This one is very cool, not so much because it’s my question, but mostly because of the answer with the neat explanation of why 12-string guitars have a tinnier sound than their 6-string siblings:
12-string acoustic – how do nut and saddle materials affect tone?
I’m doing some work on a 12-string acoustic guitar, and am planning to replace the nut and saddle. I need to raise the action a little bit for the E and B strings, and also want to change to a slightly heavier gauge, so I’ll need a nut with slightly wider slots; the low E string doesn’t quite fit in the slot as it is, and heavier strings will make this problem worse. How much does nut and saddle selection affect tone?
Here’s a question I wondered about quite a bit when learning how to play:
Why is the guitar tuned like it is?
Why is there that funny tuning kink between the G and B string on a guitar in standard tuning? I.e., the (musical) gap between the rest of the adjoining strings is 5 frets (or a perfect fourth), but the gap between the G and B string is only 4 frets (or a major third). Why is that? I understand that other string instruments have the same gap between all of their strings.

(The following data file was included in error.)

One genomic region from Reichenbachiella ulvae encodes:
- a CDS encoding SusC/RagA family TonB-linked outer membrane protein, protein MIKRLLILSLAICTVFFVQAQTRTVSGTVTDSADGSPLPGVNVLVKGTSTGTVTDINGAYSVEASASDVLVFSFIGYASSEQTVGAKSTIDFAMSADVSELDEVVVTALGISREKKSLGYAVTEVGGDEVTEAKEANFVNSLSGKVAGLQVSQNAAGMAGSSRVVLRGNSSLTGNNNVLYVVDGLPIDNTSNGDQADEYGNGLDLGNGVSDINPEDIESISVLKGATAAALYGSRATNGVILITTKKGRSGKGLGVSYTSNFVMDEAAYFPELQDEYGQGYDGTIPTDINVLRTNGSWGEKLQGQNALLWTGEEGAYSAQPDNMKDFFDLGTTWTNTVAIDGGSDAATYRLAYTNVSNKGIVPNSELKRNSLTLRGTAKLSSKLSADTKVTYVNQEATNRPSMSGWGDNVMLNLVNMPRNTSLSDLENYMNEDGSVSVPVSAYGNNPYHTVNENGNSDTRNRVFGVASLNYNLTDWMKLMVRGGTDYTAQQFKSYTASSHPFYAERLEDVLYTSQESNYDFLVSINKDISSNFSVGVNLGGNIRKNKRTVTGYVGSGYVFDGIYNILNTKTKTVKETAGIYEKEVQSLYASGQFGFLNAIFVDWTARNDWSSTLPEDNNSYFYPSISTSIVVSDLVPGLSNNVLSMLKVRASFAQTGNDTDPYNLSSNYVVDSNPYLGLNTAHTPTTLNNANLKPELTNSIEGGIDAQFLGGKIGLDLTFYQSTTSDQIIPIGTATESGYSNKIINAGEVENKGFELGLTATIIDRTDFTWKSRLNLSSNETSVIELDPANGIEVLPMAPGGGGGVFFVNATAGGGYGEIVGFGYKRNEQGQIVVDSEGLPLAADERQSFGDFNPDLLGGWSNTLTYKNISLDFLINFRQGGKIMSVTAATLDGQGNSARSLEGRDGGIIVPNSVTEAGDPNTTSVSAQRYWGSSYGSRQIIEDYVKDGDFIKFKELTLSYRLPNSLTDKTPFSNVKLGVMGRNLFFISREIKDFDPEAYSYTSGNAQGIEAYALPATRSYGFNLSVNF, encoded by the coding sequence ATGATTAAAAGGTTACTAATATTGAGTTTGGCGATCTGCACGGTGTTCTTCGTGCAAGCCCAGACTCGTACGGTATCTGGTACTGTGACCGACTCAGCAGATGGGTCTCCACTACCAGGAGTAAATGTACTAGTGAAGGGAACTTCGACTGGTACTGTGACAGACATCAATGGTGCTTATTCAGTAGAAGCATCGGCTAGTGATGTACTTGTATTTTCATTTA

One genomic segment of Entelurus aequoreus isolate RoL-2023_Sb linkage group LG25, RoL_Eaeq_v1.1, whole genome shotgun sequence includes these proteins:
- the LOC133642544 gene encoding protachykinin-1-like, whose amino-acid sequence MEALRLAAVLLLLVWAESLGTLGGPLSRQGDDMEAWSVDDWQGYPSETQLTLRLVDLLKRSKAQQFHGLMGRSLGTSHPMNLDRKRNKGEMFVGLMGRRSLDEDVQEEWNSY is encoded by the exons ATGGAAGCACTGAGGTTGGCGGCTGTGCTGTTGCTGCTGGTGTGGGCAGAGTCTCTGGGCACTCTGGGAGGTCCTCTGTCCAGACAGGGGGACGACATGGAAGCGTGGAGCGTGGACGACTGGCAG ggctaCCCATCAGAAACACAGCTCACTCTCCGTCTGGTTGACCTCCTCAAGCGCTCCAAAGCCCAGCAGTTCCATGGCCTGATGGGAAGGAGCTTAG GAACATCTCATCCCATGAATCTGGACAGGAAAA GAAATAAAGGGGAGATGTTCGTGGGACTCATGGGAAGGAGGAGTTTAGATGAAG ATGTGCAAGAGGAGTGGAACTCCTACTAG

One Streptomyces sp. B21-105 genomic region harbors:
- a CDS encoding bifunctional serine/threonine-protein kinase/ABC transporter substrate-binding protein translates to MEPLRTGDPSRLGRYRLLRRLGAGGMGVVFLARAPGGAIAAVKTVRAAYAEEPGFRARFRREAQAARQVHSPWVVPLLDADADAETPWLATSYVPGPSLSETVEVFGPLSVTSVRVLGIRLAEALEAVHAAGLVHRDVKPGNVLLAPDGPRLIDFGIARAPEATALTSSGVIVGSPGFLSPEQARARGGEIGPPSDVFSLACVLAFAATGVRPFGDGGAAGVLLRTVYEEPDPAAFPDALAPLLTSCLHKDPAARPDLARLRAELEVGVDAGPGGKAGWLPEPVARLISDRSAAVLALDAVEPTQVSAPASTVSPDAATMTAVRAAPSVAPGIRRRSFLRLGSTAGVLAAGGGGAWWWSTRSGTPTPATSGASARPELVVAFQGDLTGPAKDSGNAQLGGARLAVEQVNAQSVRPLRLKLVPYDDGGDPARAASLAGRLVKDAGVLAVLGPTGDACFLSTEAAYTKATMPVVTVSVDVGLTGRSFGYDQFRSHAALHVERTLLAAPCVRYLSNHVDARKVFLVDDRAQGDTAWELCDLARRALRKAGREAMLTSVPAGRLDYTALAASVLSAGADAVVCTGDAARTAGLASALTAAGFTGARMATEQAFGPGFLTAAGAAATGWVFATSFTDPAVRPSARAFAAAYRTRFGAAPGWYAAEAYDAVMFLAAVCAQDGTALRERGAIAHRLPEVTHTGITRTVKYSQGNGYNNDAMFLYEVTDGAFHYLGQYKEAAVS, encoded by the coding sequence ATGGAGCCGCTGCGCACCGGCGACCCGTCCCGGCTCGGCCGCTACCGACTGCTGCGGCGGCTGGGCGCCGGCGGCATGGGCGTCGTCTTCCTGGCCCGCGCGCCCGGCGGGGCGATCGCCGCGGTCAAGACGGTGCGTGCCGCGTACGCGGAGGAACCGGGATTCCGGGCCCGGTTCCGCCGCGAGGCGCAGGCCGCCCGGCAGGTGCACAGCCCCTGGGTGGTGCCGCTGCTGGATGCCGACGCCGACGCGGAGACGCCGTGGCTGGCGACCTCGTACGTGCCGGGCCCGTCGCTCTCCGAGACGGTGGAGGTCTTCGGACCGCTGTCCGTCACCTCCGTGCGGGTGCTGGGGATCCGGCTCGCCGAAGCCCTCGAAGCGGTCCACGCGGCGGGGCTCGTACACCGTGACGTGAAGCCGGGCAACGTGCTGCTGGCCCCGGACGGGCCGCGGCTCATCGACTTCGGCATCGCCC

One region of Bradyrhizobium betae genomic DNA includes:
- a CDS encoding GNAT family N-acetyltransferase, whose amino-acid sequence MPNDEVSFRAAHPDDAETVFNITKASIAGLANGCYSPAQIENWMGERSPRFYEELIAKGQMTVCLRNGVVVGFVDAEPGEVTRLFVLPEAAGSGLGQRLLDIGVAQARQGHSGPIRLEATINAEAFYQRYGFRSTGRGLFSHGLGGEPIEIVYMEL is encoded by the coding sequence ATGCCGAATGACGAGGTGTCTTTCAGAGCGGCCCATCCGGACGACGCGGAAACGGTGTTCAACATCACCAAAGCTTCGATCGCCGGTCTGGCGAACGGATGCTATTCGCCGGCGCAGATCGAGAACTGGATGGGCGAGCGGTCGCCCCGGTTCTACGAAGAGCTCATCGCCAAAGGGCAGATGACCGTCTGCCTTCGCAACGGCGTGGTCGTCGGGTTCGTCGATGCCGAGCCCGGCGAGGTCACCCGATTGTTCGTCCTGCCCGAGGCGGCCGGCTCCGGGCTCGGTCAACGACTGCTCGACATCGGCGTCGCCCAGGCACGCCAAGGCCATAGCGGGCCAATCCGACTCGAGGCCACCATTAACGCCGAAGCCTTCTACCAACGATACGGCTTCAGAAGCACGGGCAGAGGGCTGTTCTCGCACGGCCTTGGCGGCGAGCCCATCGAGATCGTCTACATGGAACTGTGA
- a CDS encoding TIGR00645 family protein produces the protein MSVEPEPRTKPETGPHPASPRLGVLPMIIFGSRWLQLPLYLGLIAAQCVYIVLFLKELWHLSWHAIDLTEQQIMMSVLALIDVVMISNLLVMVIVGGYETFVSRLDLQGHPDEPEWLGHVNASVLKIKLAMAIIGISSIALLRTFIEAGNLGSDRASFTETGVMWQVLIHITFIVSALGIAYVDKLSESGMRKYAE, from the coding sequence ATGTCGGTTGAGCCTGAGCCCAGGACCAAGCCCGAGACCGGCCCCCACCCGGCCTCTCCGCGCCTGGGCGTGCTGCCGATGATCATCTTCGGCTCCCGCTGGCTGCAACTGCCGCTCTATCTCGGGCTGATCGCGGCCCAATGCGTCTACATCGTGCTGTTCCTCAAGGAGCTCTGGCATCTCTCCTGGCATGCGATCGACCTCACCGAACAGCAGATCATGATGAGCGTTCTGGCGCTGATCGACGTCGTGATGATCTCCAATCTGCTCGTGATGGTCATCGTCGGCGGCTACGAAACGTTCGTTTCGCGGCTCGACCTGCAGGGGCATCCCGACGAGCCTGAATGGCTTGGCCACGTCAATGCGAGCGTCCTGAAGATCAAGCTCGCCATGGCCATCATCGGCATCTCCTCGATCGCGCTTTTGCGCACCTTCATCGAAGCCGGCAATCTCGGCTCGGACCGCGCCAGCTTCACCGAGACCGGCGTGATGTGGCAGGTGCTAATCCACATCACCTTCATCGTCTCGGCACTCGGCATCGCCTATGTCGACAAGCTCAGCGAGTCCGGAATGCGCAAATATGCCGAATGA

This question comes to me several years too late, after I tried to remove my Peavey T-40’s frets and instead ended up making the neck too narrow:
How do I go about de-fretting a bass guitar?
I would like a fretless bass guitar, and I am considering giving an old bass a new lease on life as a fretless instrument. I would like to know how to go about achieving this at home, by myself, to as high a standard as possible, for as little cost as possible.
Questions edited for clarity and brevity. Enjoy!